Shop now Shop now Shop now  Up to 50% Off Fashion  Shop all Amazon Fashion Cloud Drive Photos Shop now Learn More Shop now Shop now Shop Fire Shop Kindle Learn more Shop now Shop now

Customer Reviews

4.4 out of 5 stars194
4.4 out of 5 stars
Format: Audio CD|Change
Price:£5.93+ Free shipping with Amazon Prime
Your rating(Clear)Rate this item

There was a problem filtering reviews right now. Please try again later.

on 11 June 2016
The earliest CD I have is the Capital 1990 release. Actually mastered in December 1987 when the album was only a youthful 21 years old. David Leaf didn't know the future as in the liner notes he writes "For those of you already familiar with the emotional feat within, you will rejoice in the pristine CD audio that means we can stop buying copies of Pet Sounds to replace our worn-out disks.". Also the original CDs have Dr. Eugene Landy listed as the "Executive consultant of CD remastering". Also printed on the CD as Stereo. It wasn't - it was mono. I guess slip-ups occurred in the last millennium too.

Next up was the 30th anniversary in 1996 with the release of The Pet Sounds Sessions box set. Actually released in 1997. A 4 CD juggernaut of a box set. This included, for the first time, the 1996 Stereo Mix of Pet Sounds. Also about 90 minutes of Pet Sounds Sessions. A Stack O Vocals version of the album. Alternative versions of album tracks. And a remaster of Pet Sounds Mono (not for the last time !!). Though what sets this apart is a full-on book on the making of Pet Sounds (mini in size not content). If that wasn't enough there is also a 36 page booklet with details of singles, adverts, comments on the album, lyrics, etc.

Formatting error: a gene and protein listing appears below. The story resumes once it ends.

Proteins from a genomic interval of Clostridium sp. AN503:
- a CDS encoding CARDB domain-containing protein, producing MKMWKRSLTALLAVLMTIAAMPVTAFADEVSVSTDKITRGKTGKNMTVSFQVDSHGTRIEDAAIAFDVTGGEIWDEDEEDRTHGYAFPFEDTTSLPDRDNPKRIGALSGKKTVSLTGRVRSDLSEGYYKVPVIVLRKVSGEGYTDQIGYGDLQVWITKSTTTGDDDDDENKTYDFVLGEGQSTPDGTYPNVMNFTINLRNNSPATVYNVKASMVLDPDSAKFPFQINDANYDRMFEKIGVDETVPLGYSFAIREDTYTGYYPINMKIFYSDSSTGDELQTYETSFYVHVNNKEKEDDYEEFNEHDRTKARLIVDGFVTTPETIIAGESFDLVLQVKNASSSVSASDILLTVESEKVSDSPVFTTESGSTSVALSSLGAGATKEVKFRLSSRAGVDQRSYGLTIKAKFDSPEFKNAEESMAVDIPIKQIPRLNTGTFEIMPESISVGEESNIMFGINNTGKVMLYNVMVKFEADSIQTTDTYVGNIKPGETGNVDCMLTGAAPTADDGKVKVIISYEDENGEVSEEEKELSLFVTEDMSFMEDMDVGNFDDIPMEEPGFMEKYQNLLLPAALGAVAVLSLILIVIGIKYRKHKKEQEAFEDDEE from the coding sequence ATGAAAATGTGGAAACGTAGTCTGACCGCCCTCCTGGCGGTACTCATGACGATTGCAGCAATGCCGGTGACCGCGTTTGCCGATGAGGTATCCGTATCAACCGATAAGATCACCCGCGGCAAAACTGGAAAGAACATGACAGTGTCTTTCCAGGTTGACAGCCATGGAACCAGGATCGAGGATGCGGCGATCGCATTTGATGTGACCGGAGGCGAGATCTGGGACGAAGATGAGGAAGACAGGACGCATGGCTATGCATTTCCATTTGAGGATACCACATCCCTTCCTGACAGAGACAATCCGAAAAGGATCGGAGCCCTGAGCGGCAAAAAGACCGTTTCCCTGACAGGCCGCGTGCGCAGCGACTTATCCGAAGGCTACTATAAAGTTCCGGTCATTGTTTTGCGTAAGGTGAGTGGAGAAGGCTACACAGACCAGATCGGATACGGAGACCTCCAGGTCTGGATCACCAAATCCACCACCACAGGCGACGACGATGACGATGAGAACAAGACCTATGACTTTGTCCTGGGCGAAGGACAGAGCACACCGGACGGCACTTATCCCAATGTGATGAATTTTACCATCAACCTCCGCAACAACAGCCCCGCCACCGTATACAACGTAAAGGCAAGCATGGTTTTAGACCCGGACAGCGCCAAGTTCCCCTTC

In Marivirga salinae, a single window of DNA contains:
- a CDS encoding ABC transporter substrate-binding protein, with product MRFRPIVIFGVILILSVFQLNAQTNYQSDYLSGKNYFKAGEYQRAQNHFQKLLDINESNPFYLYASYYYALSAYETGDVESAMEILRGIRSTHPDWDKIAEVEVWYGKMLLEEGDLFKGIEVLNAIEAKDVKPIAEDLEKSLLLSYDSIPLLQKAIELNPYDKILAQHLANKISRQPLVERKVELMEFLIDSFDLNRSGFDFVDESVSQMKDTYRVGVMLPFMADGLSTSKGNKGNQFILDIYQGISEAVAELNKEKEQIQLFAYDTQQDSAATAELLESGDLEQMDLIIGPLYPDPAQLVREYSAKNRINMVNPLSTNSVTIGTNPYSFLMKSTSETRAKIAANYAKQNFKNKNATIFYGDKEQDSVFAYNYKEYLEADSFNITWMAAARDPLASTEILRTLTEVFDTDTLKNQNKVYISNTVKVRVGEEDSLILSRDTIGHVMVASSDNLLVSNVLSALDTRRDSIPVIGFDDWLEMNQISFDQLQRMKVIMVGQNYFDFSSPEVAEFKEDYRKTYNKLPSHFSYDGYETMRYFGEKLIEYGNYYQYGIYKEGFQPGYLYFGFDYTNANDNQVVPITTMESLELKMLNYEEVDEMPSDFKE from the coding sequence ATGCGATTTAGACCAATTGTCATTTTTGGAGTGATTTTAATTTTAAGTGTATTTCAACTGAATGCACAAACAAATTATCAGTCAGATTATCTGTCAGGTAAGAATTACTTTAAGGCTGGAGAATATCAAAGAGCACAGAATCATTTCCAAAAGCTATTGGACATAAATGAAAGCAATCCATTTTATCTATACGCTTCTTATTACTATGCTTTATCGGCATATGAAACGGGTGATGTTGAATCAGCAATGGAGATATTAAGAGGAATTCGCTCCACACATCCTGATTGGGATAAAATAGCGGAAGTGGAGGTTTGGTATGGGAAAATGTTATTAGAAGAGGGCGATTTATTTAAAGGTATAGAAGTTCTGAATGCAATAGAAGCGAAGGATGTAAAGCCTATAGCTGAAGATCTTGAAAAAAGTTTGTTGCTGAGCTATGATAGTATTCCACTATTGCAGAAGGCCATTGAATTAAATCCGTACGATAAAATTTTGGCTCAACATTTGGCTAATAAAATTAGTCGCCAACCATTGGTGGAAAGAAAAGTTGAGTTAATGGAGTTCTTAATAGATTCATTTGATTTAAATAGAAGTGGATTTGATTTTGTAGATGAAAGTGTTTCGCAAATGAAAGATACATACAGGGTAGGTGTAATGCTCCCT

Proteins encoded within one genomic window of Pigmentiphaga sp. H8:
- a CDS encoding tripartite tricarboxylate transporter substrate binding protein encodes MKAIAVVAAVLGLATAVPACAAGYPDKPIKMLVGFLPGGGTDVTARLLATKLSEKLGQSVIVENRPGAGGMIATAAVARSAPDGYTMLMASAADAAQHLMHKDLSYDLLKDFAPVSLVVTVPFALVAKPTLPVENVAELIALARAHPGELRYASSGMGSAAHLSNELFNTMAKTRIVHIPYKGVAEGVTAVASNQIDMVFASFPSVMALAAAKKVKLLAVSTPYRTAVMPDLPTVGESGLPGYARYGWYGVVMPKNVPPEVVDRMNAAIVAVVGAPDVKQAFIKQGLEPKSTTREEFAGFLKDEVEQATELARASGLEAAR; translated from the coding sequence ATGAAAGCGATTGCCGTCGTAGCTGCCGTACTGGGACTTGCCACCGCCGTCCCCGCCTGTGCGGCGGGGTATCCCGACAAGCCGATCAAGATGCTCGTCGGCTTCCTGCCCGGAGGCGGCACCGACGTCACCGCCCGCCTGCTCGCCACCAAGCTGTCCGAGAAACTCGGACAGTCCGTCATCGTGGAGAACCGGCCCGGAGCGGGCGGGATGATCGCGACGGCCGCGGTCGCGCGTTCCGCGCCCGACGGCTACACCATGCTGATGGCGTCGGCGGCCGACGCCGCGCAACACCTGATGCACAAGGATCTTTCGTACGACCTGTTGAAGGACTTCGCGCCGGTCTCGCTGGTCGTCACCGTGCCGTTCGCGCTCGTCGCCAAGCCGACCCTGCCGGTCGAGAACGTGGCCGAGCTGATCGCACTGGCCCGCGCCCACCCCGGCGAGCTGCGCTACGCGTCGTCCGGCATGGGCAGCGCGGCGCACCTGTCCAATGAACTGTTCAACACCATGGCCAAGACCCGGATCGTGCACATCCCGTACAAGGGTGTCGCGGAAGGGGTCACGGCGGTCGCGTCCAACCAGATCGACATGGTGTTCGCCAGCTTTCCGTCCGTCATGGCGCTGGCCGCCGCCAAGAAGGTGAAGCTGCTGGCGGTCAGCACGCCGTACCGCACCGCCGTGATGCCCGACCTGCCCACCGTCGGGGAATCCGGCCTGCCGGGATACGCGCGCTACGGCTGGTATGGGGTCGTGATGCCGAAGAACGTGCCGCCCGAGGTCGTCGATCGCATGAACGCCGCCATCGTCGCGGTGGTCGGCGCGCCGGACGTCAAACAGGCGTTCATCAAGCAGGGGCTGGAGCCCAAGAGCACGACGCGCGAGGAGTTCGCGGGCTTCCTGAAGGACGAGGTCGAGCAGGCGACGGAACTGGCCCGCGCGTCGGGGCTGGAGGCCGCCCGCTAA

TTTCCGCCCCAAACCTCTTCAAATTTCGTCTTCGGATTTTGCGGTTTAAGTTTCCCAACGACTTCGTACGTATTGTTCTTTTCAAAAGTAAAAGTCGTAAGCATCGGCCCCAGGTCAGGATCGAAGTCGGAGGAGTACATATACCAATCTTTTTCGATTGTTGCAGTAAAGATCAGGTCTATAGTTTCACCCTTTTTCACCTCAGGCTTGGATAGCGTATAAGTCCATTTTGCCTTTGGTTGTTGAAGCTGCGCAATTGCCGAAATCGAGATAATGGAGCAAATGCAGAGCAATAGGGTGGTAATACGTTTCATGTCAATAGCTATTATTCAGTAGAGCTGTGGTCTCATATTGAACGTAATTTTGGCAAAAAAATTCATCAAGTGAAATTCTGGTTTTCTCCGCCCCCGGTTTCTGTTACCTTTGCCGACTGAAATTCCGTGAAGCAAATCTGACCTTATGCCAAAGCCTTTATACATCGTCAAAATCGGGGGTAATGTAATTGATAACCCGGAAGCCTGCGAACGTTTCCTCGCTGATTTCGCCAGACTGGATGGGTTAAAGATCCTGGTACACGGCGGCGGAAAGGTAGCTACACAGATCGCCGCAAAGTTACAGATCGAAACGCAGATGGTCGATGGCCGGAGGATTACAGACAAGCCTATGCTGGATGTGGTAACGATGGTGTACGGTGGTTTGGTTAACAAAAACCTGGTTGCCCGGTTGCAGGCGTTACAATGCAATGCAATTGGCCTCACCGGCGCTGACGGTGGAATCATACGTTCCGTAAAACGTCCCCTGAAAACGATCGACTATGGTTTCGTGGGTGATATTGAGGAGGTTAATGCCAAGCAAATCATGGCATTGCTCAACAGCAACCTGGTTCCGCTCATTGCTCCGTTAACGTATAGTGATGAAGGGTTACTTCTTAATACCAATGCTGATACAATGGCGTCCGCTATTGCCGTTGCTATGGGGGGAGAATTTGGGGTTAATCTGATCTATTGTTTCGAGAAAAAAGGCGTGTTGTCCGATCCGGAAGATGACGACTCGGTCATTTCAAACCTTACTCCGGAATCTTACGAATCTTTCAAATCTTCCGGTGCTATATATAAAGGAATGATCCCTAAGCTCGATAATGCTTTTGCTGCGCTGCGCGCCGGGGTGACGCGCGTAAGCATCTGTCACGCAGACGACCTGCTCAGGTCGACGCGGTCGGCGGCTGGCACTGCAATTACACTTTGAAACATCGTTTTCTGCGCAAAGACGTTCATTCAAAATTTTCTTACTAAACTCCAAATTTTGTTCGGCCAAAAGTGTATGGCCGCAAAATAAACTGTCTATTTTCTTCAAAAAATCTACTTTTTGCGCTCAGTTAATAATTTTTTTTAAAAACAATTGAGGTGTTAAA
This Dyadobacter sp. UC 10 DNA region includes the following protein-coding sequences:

Move forward to 2002 and DVD-Audio is touted as the next big thing offering, for the first time, hi-res audio (referred to as Advanced Resolution back then). For the first time we have a 5.1 mix of the album, along with. The booklet is a slimmed down version of the Pet Sounds Sessions notes.

In 2006 Pet Sounds reached it's 40th anniversary and a furry-covered CD/DVD set is issued. The CD has the mono and stereo version of Pet Sounds, with the re-introduction of Hang Onto Your Ego as a mono only bonus track. The DVD is the draw here as it has the 96kHz/24-bit stereo/mono/surround which was found on the DVD-Audio. Plus the DVD has some short documentaries and promo videos. The booklet is virtually a replica of that on the DVD-Audio.

It's 2012 and The Beach Boys are celebrating their 50th anniversary as a band. Brian is back touring with them, they even have a new studio album out.... the harmony doesn't last. Capitol go re-release mad. The early albums are re-mastered and issued with Stereo/Mono mixes (some of the albums for the first time in mono on CD, some for the first time in true stereo anywhere). Pet Sounds is released with Stereo/Mono on one CD. Apparently both mono/stereo are 2012 remasters. Packaging is a card sleeve with no details. Though I like those 12 re-issue CDs.